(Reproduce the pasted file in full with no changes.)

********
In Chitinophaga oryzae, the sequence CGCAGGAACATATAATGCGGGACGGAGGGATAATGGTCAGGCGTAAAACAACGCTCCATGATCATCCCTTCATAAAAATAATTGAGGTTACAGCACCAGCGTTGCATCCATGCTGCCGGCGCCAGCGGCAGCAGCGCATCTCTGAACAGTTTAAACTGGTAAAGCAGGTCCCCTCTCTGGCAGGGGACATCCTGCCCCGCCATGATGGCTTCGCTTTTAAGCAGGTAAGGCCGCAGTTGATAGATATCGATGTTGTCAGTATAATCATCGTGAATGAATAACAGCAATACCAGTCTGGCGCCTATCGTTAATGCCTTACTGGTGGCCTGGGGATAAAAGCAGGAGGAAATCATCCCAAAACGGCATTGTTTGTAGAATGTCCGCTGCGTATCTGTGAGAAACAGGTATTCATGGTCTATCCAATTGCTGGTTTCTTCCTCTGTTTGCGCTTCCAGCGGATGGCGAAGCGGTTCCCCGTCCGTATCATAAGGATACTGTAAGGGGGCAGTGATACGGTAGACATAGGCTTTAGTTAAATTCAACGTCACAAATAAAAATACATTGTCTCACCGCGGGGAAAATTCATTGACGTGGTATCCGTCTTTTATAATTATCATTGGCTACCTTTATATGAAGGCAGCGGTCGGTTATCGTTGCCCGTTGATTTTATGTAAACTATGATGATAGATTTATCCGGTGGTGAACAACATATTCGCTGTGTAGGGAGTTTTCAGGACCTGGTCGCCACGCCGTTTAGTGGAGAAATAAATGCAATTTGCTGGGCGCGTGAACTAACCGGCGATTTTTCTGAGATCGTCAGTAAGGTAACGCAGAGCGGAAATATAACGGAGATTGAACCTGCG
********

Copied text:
In Chitinophaga oryzae, the sequence CGCAGGAACATATAATGCGGGACGGAGGGATAATGGTCAGGCGTAAAACAACGCTCCATGATCATCCCTTCATAAAAATAATTGAGGTTACAGCACCAGCGTTGCATCCATGCTGCCGGCGCCAGCGGCAGCAGCGCATCTCTGAACAGTTTAAACTGGTAAAGCAGGTCCCCTCTCTGGCAGGGGACATCCTGCCCCGCCATGATGGCTTCGCTTTTAAGCAGGTAAGGCCGCAGTTGATAGATATCGATGTTGTCAGTATAATCATCGTGAATGAATAACAGCAATACCAGTCTGGCGCCTATCGTTAATGCCTTACTGGTGGCCTGGGGATAAAAGCAGGAGGAAATCATCCCAAAACGGCATTGTTTGTAGAATGTCCGCTGCGTATCTGTGAGAAACAGGTATTCATGGTCTATCCAATTGCTGGTTTCTTCCTCTGTTTGCGCTTCCAGCGGATGGCGAAGCGGTTCCCCGTCCGTATCATAAGGATACTGTAAGGGGGCAGTGATACGGTAGACATAGGCTTTAGTTAAATTCAACGTCACAAATAAAAATACATTGTCTCACCGCGGGGAAAATTCATTGACGTGGTATCCGTCTTTTATAATTATCATTGGCTACCTTTATATGAAGGCAGCGGTCGGTTATCGTTGCCCGTTGATTTTATGTAAACTATGATGATAGATTTATCCGGTGGTGAACAACATATTCGCTGTGTAGGGAGTTTTCAGGACCTGGTCGCCACGCCGTTTAGTGGAGAAATAAATGCAATTTGCTGGGCGCGTGAACTAACCGGCGATTTTTCTGAGATCGTCAGTAAGGTAACGCAGAGCGGAAATATAACGGAGATTGAACCTGCG